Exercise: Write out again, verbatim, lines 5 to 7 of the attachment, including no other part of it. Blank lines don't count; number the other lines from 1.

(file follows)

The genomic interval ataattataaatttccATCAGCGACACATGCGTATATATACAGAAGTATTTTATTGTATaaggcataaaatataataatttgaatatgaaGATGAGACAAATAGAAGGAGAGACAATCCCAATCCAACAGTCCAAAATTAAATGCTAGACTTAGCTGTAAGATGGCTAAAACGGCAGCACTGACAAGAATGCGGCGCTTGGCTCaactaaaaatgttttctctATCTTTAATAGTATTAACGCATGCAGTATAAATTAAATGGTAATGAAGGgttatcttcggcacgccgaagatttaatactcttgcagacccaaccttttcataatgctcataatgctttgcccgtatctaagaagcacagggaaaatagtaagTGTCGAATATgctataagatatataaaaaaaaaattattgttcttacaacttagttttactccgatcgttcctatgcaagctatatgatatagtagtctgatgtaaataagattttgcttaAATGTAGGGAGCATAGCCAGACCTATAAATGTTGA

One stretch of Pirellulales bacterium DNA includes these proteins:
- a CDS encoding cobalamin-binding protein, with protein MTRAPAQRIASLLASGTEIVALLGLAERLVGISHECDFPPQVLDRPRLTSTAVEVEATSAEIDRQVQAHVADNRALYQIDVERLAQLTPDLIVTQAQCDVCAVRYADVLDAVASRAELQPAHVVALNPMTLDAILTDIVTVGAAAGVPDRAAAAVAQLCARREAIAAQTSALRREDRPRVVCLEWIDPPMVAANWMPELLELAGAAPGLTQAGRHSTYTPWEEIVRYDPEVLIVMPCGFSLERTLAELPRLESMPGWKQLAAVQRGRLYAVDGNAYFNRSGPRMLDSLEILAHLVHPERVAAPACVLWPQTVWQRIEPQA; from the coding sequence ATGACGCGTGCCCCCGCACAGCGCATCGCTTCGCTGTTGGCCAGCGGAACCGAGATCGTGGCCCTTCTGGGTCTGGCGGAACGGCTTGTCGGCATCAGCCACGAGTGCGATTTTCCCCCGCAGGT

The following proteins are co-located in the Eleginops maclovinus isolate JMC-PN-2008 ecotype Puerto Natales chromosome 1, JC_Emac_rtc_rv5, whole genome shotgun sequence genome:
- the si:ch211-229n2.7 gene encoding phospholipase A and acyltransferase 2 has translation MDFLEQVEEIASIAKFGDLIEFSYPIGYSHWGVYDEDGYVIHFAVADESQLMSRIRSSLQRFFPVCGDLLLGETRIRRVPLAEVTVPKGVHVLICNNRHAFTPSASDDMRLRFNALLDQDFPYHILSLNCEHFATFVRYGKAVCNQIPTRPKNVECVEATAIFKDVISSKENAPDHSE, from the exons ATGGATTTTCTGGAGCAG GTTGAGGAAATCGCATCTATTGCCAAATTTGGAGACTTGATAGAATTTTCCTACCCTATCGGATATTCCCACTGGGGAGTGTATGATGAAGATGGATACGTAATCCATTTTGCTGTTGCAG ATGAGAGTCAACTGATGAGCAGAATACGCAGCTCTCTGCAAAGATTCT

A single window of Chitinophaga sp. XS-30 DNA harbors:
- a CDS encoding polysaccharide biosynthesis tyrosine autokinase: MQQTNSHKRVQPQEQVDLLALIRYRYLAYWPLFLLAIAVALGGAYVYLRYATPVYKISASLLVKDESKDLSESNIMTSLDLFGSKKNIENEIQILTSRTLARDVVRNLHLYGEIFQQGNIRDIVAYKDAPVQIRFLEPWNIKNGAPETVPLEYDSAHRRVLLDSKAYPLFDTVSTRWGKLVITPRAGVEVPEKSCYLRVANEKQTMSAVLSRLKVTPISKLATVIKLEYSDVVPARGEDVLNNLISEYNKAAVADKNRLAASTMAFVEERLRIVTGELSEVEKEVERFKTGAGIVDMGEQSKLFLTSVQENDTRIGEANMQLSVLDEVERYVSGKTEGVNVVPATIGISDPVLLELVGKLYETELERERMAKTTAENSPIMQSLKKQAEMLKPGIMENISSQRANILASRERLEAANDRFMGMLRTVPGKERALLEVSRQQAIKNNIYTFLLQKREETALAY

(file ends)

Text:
- the si:ch211-229n2.7 gene encoding phospholipase A and acyltransferase 2 has translation MDFLEQVEEIASIAKFGDLIEFSYPIGYSHWGVYDEDGYVIHFAVADESQLMSRIRSSLQRFFPVCGDLLLGETRIRRVPLAEVTVPKGVHVLICNNRHAFTPSASDDMRLRFNALLDQDFPYHILSLNCEHFATFVRYGKAVCNQIPTRPKNVECVEATAIFKDVISSKENAPDHSE, from the exons ATGGATTTTCTGGAGCAG GTTGAGGAAATCGCATCTATTGCCAAATTTGGAGACTTGATAGAATTTTCCTACCCTATCGGATATTCCCACTGGGGAGTGTATGATGAAGATGGATACGTAATCCATTTTGCTGTTGCAG ATGAGAGTCAACTGATGAGCAGAATACGCAGCTCTCTGCAAAGATTCT

A single window of Chitinophaga sp. XS-30 DNA harbors:
- a CDS encoding polysaccharide biosynthesis tyrosine autokinase: MQQTNSHKRVQPQEQVDLLALIRYRYLAYWPLFLLAIAVALGGAYVYLRYATPVYKISASLLVKDESKDLSESNIMTSLDLFGSKKNIENEIQILTSRTLARDVVRNLHLYGEIFQQGNIRDIVAYKDAPVQIRFLEPWNIKNGAPETVPLEYDSAHRRVLLDSKAYPLFDTVSTRWGKLVITPRAGVEVPEKSCYLRVANEKQTMSAVLSRLKVTPISKLATVIKLEYSDVVPARGEDVLNNLISEYNKAAVADKNRLAASTMAFVEERLRIVTGELSEVEKEVERFKTGAGIVDMGEQSKLFLTSVQENDTRIGEANMQLSVLDEVERYVSGKTEGVNVVPATIGISDPVLLELVGKLYETELERERMAKTTAENSPIMQSLKKQAEMLKPGIMENISSQRANILASRERLEAANDRFMGMLRTVPGKERALLEVSRQQAIKNNIYTFLLQKREETALAY